Don says in a private message he can read from the
list but not answer to the list!
There is another thought in my mind about prey
drive when I think of usually cooperative dogs like springers and border collies
for ex. These dogs seem to have a good "social competence", so to say, and enjoy
to play and work with anyone who they trust and who wants to have fun with them.
This can best be seen with socially well trained dogs that are used to interact
with people. For example they can directly accept to search for any object that
in no way can resemble game, like a wooden stick with some human scent on it.
Likewise they are just as happy to search for game, to hunt. They can have the
same mental stamina like a good setter to search for game on empty ground, they
will not give up since they know they might find something in the next bush. The
actual motivation to work with stamina without a reward might be
different from the setters.
The difference to the setter is that many of
the setters will do this with a minimum of support from its handler at a
distance of a 1/4 or 1/2 mile or more. It keeps track of its handler and adjust
its course to the handlers, yes, but most of the work is done independently. In
this case we can say, without much doubt (since there is actually nothing more
around the setter to mix things up than its own hope for a find), that it is
only a strong prey drive that keeps the setter going on.
Spaniels are on the other hand a bit more
complicated in their mentality. They are not only powered by prey drive but also
by many other stimuli. As I mentioned they often really like to interact
with humans and this could be called a "drive" that keeps them going. They
also have a lot of competition drive, in other words they like to work hard with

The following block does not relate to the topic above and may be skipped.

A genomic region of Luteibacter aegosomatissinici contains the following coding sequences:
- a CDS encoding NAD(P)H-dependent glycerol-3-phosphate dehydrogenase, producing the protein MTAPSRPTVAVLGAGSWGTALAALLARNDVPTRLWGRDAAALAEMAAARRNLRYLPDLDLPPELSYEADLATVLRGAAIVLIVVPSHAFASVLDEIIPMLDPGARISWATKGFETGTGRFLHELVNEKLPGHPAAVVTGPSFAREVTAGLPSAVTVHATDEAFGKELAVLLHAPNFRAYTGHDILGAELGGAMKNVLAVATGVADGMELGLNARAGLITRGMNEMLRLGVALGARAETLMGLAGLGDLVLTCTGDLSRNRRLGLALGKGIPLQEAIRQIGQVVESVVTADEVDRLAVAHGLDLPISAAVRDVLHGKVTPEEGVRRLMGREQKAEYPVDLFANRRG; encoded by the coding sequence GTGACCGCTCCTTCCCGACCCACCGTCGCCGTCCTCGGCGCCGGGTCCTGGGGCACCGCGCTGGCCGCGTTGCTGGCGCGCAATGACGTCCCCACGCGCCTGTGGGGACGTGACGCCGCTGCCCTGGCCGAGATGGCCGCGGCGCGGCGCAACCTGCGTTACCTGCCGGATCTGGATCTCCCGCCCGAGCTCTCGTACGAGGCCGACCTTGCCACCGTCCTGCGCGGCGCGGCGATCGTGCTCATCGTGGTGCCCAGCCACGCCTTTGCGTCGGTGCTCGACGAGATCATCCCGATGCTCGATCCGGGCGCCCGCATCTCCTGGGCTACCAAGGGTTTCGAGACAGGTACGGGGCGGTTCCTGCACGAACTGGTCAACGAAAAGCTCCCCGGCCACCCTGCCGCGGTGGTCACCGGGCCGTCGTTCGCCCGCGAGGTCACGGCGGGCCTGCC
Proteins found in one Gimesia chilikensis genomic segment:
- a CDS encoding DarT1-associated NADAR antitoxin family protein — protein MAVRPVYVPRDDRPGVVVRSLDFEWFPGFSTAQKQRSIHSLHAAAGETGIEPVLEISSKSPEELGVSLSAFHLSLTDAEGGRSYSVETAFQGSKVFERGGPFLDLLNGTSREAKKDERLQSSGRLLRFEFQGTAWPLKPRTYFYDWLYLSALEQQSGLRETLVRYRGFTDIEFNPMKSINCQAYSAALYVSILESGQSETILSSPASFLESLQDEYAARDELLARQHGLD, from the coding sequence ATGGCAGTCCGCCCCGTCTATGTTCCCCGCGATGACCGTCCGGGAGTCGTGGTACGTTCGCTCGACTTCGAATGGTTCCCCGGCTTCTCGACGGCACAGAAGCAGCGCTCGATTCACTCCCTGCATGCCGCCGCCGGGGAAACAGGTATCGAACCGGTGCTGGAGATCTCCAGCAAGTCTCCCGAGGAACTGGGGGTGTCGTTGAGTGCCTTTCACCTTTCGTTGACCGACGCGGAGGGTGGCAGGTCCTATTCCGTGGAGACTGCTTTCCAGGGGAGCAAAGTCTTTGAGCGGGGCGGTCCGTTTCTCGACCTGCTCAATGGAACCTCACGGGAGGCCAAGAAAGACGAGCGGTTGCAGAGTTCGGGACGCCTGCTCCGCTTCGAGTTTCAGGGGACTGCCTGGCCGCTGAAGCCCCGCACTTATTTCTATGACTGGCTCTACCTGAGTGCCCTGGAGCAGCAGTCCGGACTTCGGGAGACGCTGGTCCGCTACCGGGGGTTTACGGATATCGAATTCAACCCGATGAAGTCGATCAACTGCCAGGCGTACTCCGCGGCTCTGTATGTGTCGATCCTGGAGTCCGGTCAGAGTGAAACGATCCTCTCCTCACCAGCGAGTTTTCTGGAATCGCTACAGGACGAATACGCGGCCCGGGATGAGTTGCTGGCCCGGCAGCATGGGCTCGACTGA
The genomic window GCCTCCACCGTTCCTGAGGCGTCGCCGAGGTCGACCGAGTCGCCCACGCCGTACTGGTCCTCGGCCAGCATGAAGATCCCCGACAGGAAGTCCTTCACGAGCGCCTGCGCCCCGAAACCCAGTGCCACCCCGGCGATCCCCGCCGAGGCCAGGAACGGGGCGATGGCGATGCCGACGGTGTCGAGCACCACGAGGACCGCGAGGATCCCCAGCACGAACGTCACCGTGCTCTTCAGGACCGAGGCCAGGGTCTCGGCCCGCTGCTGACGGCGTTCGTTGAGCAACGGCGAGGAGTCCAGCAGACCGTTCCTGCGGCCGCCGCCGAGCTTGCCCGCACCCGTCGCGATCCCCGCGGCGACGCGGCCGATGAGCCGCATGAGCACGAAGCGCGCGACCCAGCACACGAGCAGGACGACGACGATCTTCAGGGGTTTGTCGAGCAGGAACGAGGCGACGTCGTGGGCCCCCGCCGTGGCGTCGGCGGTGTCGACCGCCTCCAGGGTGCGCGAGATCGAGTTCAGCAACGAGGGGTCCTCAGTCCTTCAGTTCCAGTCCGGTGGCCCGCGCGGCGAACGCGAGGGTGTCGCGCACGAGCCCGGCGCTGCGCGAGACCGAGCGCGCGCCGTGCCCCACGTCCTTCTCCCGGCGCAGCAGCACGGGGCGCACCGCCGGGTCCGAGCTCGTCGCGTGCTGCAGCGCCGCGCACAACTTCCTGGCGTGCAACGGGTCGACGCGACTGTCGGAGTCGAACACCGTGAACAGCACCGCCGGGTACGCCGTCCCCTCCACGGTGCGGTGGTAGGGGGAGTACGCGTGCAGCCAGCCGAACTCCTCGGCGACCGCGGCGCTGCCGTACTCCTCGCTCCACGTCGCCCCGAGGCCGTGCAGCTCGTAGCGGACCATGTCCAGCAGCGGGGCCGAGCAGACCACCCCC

their body like when chasing game in awfully thorny bushes or struggling with a
wingshot duck in thick reed. Tug - of - war is their favourite game
and you have often to be careful not to strengthen this mental characteristic by
My theory is that such a dog does not need much
actual inherited prey drive in order to work hard and with stamina on the field
as a classic sporting gundog like a rough shooters dog. The combination of the
pleasure to work with its handler and the pleasure of working hard with its body
might compensate for a lack in inherited prey drive. An ignorant observer might
think that this particular spaniel has a lot of inherited prey drive but
that does not have to be the case, I believe. BTW prey drive is a characteristic that can be improved by positive
training and a lot of it in the beginning could mean too much of it in the
end, depending of other mental properties the dog happens to be in possession
With setters, hare-hounds, moose-hounds and other
dogs that hunt with great stamina despite of little or no support from
handler we can say that they have a strong prey drive that keeps them going.
When we discuss dogs that work very close to us with constant support and
interaction the powering force might be more complex to analyse.
Borta Med Vindens Kennel
"Ask not what your dog can do for you.
what you can do for your dog."www.rospigan.net